Last modified: December 2030

AHELP for CIAO 4.16


Context: crates


Read FITS or ASCII data into a crate.


read_file(filename, mode='r')


Argument Description
filename Name of the file; it can include CIAO Data Model syntax such as filters and binning values
mode Should the mode be opened for read-only ('r', the default), or for read-write access ('rw').

The read_file command loads the specified file into the appropriate crate, either a TABLECrate or an IMAGECrate. The input file may be in FITS or ASCII format.

Multiple blocks, read_pha and read_rmf

Note that this routine only reads in data from one block of the file (and any related information, such as the GTI blocks of an event file). If you wish to access multiple blocks within a file then see read_dataset or ahelp cratedataset.

Differences to the CIAO Data Model

Users familiar with the CIAO Data Model should note that Crates reads one extension of the input file, not the whole dataset. The file that is written out will only contain the block which was read. If you wish to access all the blocks in the file then you need to use the CrateDataset class.


Example 1

>>> cr = read_file("tbl.dat")
>>> write_file(cr, "tbl.out")

Read in a file tbl.dat and then write it out to tbl.out, in FITS format.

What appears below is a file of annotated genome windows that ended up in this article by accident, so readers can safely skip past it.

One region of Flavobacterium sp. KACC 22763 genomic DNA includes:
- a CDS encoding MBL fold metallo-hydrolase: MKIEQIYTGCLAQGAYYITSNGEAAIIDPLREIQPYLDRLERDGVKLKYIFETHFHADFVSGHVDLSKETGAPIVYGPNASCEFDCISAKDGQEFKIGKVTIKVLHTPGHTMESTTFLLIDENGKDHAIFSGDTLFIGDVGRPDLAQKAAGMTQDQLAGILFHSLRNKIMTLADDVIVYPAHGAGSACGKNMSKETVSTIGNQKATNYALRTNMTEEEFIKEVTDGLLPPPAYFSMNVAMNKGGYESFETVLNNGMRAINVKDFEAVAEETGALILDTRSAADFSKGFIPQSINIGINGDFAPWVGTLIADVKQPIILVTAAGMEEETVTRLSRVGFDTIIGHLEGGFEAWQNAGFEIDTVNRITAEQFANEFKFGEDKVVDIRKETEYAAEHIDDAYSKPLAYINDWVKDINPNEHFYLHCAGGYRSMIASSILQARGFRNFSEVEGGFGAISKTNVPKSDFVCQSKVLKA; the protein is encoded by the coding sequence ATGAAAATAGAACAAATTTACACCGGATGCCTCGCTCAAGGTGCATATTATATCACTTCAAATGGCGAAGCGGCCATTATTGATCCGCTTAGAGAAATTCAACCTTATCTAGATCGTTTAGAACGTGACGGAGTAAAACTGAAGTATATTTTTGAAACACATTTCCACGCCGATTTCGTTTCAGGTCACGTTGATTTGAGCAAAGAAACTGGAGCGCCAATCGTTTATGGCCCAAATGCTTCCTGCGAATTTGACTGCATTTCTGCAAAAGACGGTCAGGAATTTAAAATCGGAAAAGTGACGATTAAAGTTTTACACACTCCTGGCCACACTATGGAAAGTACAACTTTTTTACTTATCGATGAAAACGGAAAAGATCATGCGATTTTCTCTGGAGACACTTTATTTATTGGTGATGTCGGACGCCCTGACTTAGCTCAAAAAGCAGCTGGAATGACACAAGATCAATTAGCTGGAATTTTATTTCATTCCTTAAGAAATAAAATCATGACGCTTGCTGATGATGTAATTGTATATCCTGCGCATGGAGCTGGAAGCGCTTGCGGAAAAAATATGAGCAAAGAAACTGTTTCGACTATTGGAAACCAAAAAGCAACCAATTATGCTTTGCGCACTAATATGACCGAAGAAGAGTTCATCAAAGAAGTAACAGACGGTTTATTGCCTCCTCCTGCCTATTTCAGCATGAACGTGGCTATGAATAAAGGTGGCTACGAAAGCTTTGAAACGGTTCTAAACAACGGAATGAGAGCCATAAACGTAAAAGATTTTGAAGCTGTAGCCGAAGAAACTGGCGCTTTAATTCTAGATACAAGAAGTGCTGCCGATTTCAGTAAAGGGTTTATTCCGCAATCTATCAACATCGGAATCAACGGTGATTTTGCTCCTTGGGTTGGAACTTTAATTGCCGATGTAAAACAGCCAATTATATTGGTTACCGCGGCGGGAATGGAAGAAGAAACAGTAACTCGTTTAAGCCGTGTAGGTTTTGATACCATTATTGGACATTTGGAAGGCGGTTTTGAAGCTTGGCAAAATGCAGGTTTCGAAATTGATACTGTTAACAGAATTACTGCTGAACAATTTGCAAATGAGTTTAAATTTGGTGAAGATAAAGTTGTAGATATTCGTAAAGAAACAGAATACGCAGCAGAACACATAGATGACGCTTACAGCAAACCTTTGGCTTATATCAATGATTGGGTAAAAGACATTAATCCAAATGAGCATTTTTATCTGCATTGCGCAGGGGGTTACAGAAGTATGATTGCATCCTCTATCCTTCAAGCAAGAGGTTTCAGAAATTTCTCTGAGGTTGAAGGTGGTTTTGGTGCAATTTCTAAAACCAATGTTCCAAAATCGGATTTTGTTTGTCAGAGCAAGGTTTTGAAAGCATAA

Example 2

>>> cr = read_file("evt2.fits")
>>> print(cr)
   Crate Type:        <TABLECrate>
   Crate Name:        EVENTS
   Ncols:             16
   Nrows:             248072

Example 3

>>> cr = read_file("evt2.fits[sky=circle(4096,4096,100)][bin sky=::1]")
>>> print(cr)
   Crate Type:        <IMAGECrate>
   Crate Name:        EVENTS_IMAGE

Example 4

>>> f = "evt2.fits[energy=500:7000,sky=region(src.reg)][bin sky=::1]"
>>> cr = read_file(f)
>>> s = get_piximgvals(cr).sum()
>>> print(f"Pixel sum={s}")
Pixel sum=2361

File names can include CIAO Data Model filtering and binning commands (e.g. see "ahelp dm"). In this case energy and spatial filters are applied to an event file before being binned into an image. The pixel values are read in and then summed up.

Example 5

>>> a = read_file("myfile.dat")
>>> x = copy_colvals(a, "col1")
>>> y = copy_colvals(a, "col2")

The read_file command is used to read the contents of the ASCII file myfile.dat into the TABLEcrate a. The copy_colvals command is used to copy the data from the columns col1 and col2 into numpy arrays.

The get_col_names routine can be used to find the columns in a Crate.

Example 6

>>> cr = read_file("src.fits")
>>> x = get_colvals(cr, "x")
>>> rng = np.random.default_rng()
>>> x += rng.random(x.shape) - 0.5
>>> write_file(cr, "xrand.fits")

Here we read in the x column of src.fits, add a random value between -0.5 and 0.5 to each element, then write the results out to xrand.fits.

The above only worked because we used get_colvals to access the data - so that we we working with the data stored in the crate and not a crate - and because the '+=' operator was used to update x; if we had said

>>> x = x + rng.random(x.shape) - 0.5

then xrand.fits would be the same as src.fits. More information on random-number support in NumPy can be found at


Using read_file will only read in a single block of information from the file (as well as ancillary information such as GTI blocks). This means that using read_file followed by write_file will lose information about other blocks in the file. To handle multi-block files, use the CrateDataset class.